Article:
Our guest blogger is no stranger to GHB. It’s the lovely Emma Shevah. She here to talk about books, boys, girls and HUMANS! Thanks for joining us, Emma. Over to you..
I’ve just finished a book tour and one of the questions I was frequently asked was why I’ve written two books with girl protagonists, and whether I’m going to write ‘about boys’.
I wanted to launch into a whole gender/ book debate, and ask ‘And what’s wrong with writing for girls then, huh?’ but I didn’t.
Instead, I explained that in my debut novel, ‘Dream on, Amber’, Amber Miyamoto was initially a boy called Shilo. Eight months after I’d signed the contract and we were editing the book, the publishers suggested changing Shilo to a girl. I didn’t want to. I dug in my heels. I wanted to write a book for children, not a book for boys or a book for girls. But I considered it, then rewrote one of the chapters with Shilo as Amber to see if I liked her, and I did. Amber is tiny, lacks confidence and is afraid of everything, but she finds her inner warrior, and I think we need more books like that and more girls like that in the world.
When it came to writing my second book, I wanted to write about someone who was adopted from an orphanage in Asia. Asian orphanages are full of children, most of whom are not orphans, and the vast majority of them are girls. Those girls, merely by being born female, will never know what it is to have a family, an education or a glowing future, and because that situation bothers me so much, I wanted to write about it. The story had to be about a girl.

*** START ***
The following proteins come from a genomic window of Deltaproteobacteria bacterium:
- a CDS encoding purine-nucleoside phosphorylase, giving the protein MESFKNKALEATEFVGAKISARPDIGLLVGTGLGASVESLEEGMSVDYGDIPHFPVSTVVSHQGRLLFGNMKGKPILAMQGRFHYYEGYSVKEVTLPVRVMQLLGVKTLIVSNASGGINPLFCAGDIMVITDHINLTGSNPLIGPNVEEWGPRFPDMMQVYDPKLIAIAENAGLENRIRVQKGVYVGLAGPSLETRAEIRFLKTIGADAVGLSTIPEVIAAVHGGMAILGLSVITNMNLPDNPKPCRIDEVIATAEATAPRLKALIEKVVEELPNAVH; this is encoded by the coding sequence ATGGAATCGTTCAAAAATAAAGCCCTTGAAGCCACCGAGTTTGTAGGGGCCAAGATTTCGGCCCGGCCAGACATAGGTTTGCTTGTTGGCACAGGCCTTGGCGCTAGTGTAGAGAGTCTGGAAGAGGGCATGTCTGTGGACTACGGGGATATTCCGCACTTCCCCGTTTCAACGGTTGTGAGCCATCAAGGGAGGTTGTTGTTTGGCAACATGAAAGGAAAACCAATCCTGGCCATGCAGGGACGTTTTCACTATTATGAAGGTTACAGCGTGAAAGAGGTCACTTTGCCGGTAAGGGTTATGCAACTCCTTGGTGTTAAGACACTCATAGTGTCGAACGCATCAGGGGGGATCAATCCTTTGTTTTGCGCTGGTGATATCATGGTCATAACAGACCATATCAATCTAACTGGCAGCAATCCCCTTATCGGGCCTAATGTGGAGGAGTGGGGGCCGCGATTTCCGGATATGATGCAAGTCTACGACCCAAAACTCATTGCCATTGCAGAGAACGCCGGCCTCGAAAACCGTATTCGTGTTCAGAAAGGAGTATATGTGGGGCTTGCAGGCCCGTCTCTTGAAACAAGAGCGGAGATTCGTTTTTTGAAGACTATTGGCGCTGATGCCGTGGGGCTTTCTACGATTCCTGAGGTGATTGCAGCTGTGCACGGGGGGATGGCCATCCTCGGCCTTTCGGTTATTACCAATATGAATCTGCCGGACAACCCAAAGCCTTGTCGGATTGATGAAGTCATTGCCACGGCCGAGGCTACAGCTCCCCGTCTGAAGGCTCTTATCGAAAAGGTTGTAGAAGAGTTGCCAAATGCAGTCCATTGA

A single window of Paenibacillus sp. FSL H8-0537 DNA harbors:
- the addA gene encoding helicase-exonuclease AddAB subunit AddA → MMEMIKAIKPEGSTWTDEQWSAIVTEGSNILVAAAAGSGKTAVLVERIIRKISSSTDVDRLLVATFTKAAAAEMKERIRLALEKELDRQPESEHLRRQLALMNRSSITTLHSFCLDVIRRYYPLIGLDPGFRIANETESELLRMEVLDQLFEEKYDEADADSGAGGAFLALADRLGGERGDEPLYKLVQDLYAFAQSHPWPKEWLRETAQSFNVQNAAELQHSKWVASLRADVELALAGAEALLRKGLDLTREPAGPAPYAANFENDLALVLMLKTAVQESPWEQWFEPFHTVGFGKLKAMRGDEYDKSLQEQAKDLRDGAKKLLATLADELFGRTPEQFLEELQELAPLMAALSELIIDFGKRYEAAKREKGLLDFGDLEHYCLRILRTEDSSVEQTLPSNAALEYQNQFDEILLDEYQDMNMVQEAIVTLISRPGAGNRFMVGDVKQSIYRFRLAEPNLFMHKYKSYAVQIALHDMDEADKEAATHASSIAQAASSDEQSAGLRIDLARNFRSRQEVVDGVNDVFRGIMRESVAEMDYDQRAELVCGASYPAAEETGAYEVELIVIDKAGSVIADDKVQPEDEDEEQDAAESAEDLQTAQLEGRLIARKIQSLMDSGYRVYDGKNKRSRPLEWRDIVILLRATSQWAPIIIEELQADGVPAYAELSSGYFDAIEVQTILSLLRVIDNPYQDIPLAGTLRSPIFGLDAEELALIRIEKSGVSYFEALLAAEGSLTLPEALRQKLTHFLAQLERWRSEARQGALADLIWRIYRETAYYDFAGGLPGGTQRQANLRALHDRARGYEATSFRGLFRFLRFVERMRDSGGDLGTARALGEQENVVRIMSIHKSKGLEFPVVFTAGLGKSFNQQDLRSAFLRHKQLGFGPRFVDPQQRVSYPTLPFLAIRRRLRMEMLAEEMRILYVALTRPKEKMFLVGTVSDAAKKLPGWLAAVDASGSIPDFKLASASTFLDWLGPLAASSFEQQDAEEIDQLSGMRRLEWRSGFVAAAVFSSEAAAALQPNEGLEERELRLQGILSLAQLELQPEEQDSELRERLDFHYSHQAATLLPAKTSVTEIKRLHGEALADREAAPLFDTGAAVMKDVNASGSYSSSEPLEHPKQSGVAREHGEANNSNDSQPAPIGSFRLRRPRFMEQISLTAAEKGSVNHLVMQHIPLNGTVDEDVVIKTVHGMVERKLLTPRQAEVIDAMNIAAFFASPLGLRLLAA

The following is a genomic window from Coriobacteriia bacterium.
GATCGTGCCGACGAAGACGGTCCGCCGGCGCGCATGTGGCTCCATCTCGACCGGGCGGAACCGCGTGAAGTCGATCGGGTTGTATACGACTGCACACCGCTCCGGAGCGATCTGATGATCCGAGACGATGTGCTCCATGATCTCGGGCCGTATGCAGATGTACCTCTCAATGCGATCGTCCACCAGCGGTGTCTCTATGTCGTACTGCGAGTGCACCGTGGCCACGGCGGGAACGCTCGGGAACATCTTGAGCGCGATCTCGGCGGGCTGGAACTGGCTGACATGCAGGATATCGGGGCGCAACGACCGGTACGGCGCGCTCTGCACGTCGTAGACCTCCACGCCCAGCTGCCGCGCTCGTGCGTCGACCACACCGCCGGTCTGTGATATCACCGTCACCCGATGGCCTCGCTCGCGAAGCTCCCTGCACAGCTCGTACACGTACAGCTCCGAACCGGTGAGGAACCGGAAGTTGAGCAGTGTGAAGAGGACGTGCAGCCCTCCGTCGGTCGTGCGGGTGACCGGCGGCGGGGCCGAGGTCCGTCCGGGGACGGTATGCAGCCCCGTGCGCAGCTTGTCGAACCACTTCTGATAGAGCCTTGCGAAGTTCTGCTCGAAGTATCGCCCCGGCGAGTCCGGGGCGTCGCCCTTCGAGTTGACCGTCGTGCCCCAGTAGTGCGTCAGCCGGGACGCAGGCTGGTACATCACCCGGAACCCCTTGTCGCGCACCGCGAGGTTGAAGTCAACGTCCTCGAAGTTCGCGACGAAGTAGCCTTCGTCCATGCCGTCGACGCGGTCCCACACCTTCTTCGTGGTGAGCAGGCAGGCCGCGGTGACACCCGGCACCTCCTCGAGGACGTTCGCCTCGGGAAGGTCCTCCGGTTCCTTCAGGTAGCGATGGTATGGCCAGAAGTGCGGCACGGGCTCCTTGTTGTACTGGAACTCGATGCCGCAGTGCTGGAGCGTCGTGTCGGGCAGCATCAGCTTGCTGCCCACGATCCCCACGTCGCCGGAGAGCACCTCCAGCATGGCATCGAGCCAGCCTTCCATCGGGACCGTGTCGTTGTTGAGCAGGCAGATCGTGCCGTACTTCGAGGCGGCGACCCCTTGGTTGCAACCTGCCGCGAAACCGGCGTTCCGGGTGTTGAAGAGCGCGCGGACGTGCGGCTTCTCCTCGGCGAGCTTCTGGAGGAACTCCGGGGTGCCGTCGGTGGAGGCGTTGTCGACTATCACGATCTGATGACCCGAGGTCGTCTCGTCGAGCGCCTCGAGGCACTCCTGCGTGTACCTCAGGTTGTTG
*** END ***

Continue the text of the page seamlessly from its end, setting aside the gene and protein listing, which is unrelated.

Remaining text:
I considered a Chinese or Thai girl, but then I met the Fabrizi family in Rome who have an adopted Cambodian daughter. The Fabrizi’s told me their adoption story and showed me photos, and Dara Palmer was born. Dara was adopted from Cambodia by English parents when she was one and a half and brought to the UK, and her dream is to be a Hollywood star.
On the date ‘Dara Palmer’ was published this summer, I was in Cambodia with my twelve-year-old son. We didn’t visit an orphanage because that only makes the situation there worse, so instead we went to see projects set up by a Battambang children’s charity to keep children out of orphanages and with families. We saw the school they’d built to educate them, the nursery they’d started so children didn’t miss out on school because they had to look after their younger siblings, and the creative arts centre and library.
It was an amazing experience. When I do school visits, I show photos of the children we met and the projects we visited, and boys and girls are fascinated. ‘Dara Palmer’s Major Drama’ is a story that needs to be about a girl because of the circumstances of the story. It doesn’t necessarily make it a girls’ book. And if it is a book about a girl, that’s because it needs to be or I wanted it to be, and it doesn’t mean boys can’t or shouldn’t read it. When we read, we’re experiencing being human, and some humans go through certain experiences and others don’t. But it’s all interesting.
I’m writing another book. The protagonist is a human. Actually, it’s two humans. And some animals. And I’m happy to say that some of the animals are girls.
Dara Palmer’s Major Drama is available NOW from bookshops and on e-reader.